A few months ago, Bolivia filed a lawsuit against Chile at the International Court of Justice to reclaim access to the Pacific Ocean. Bolivia lost access to the coastline after their 19th Century war with Chile. Chile won the war and annexed 120,000 sq km of Bolivian land, 400 km of it being Pacific coastline land. As a result, Bolivia has been landlocked ever since. The two countries signed a peace treaty in 1904 which gave Bolivia access to Chilean ports as well as providing a railroad from the Port of Arica to La Paz, Bolivia’s largest city.
The suit “requests that the International Court of Justice adjudge and declare that Chile is obliged to negotiate in good faith with Bolivia a prompt and effective accord that grants it a fully sovereign outlet to the Pacific Ocean,” said the Bolivian Foreign Minister. The Foreign Minister also claims that the current boundaries between Bolivia and Chile are not valid because the 1905 agreement had been signed by Bolivia under duress. The purpose of this suit is to create an “effective agreement that grants it [Bolivia] fully sovereign access to the Pacific Ocean”. Bolivia has tried to reclaim the land numerous times in the past, but failed.
In the eyes of Chile, there seems to be no dispute. They refuse to give back any sovereign territory because they took the land under a legitimate agreement in the Treaty of Peace and Friendship. They don’t seem to be worried about Bolivia’s move either, claiming “no one in the world will accept that a country unilaterally dismisses a treaty which is in full force” As stated earlier, Bolivia believes that the treaty was signed under duress and should be reversed. Bolivia has a tough task ahead of them in dismissing a treaty that has been in effect for such a long time.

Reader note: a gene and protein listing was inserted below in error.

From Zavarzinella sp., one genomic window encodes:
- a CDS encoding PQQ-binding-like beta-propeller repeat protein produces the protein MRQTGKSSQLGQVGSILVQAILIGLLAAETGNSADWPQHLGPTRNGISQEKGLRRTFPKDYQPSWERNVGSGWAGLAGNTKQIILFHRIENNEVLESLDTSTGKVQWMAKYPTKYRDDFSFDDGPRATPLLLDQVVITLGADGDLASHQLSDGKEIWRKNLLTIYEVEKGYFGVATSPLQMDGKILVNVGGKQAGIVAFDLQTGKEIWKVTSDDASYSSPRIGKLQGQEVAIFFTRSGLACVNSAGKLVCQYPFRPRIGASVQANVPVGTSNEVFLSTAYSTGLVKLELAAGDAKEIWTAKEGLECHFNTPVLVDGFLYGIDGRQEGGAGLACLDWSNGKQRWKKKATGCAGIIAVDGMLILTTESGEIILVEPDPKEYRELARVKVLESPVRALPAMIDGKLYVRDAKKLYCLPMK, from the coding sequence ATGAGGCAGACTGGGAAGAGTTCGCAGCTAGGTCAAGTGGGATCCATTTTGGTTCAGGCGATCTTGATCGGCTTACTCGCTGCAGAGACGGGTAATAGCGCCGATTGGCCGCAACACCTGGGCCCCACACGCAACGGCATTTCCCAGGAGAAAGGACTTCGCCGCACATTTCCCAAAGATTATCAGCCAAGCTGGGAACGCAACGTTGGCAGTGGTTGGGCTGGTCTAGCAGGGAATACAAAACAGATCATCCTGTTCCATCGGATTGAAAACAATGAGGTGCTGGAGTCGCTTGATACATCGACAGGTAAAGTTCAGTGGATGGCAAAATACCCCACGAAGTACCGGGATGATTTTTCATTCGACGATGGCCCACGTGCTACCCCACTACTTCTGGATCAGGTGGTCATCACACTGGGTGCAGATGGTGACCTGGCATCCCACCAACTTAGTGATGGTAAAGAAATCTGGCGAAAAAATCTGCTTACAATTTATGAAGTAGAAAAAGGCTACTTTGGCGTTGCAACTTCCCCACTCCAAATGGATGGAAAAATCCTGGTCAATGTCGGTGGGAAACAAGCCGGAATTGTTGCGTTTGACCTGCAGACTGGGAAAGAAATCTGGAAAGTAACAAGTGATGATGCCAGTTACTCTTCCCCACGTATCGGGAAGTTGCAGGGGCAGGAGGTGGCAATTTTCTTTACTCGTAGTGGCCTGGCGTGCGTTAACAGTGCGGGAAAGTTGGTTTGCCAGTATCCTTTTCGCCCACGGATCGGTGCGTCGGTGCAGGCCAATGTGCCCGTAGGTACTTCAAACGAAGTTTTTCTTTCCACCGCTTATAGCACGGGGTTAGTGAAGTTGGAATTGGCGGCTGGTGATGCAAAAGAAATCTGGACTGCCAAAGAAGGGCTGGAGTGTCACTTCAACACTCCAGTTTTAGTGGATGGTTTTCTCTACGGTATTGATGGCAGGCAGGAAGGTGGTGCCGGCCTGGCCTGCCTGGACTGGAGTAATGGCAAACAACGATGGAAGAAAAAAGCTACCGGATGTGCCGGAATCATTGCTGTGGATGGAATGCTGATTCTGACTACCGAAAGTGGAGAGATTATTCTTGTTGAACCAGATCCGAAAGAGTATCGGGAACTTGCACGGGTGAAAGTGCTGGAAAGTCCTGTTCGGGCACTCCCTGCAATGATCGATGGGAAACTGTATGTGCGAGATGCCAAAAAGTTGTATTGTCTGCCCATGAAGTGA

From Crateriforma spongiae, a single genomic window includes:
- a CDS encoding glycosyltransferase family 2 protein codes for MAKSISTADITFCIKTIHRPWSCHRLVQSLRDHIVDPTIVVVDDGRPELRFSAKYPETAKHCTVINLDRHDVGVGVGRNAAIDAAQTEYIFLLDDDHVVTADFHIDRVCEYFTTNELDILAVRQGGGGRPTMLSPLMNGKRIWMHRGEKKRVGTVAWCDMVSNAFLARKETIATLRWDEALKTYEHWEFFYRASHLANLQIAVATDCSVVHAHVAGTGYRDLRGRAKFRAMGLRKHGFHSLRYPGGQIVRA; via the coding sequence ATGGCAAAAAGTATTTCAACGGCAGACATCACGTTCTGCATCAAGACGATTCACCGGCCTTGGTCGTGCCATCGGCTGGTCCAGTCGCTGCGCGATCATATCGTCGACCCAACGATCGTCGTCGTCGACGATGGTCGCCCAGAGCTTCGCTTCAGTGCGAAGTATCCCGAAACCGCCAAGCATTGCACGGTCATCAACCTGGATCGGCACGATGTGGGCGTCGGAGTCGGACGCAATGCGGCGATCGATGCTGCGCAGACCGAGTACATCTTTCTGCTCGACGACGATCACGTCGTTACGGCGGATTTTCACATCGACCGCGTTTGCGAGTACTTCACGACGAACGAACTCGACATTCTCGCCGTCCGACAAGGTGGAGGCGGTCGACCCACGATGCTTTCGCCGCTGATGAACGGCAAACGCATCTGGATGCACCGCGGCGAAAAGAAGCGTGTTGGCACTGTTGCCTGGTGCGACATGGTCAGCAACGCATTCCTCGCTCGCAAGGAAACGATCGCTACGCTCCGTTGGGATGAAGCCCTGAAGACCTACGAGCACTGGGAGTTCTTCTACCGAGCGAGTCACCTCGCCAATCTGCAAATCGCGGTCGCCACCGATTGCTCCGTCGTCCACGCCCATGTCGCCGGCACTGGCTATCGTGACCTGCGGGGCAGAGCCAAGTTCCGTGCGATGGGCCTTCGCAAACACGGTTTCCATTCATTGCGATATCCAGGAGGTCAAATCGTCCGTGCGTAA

Although this dispute could get ugly, there are certainly benefits for both countries. A settlement by both countries would greatly help their already diminished relationship. This would include increased trading between the two countries which would benefit their economies. For example, Bolivia is rich in natural gas but refuses to sell it to Chile who is energy deficient. This would help Chile solve their energy problem while expanding income for the Bolivians.
Regardless of the pros and cons, both countries have a history that will play a major role in determining the outcome. The president of Bolivia has already made a pledge to the people claiming that they will get their sovereignty back.
Do you think Bolivia has a legitimate shot at overturning a Treaty by raising the defense of duress? Although a settlement would yield benefits, how much of a factor will the two countries past play? Could you think of any other alternatives that would benefit both countries while preserving their relationships?